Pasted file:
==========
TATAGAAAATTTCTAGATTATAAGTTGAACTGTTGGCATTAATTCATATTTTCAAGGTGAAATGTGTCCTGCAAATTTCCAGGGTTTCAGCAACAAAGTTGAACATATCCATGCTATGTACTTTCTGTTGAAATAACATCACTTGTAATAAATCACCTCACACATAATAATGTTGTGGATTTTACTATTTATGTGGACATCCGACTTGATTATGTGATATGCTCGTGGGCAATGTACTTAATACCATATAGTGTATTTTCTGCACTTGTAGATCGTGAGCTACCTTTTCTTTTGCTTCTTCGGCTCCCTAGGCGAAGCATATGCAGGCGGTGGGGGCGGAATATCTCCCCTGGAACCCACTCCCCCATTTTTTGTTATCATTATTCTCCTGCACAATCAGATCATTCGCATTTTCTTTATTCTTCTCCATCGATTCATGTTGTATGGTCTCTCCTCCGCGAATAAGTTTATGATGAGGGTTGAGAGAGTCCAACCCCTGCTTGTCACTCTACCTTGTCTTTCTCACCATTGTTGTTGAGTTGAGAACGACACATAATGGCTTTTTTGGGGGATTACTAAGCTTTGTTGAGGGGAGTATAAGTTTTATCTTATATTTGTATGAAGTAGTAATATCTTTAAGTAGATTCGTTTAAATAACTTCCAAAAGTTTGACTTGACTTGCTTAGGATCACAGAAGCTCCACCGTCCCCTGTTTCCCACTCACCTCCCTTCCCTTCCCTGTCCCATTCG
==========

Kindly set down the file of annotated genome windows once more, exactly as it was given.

TATAGAAAATTTCTAGATTATAAGTTGAACTGTTGGCATTAATTCATATTTTCAAGGTGAAATGTGTCCTGCAAATTTCCAGGGTTTCAGCAACAAAGTTGAACATATCCATGCTATGTACTTTCTGTTGAAATAACATCACTTGTAATAAATCACCTCACACATAATAATGTTGTGGATTTTACTATTTATGTGGACATCCGACTTGATTATGTGATATGCTCGTGGGCAATGTACTTAATACCATATAGTGTATTTTCTGCACTTGTAGATCGTGAGCTACCTTTTCTTTTGCTTCTTCGGCTCCCTAGGCGAAGCATATGCAGGCGGTGGGGGCGGAATATCTCCCCTGGAACCCACTCCCCCATTTTTTGTTATCATTATTCTCCTGCACAATCAGATCATTCGCATTTTCTTTATTCTTCTCCATCGATTCATGTTGTATGGTCTCTCCTCCGCGAATAAGTTTATGATGAGGGTTGAGAGAGTCCAACCCCTGCTTGTCACTCTACCTTGTCTTTCTCACCATTGTTGTTGAGTTGAGAACGACACATAATGGCTTTTTTGGGGGATTACTAAGCTTTGTTGAGGGGAGTATAAGTTTTATCTTATATTTGTATGAAGTAGTAATATCTTTAAGTAGATTCGTTTAAATAACTTCCAAAAGTTTGACTTGACTTGCTTAGGATCACAGAAGCTCCACCGTCCCCTGTTTCCCACTCACCTCCCTTCCCTTCCCTGTCCCATTCG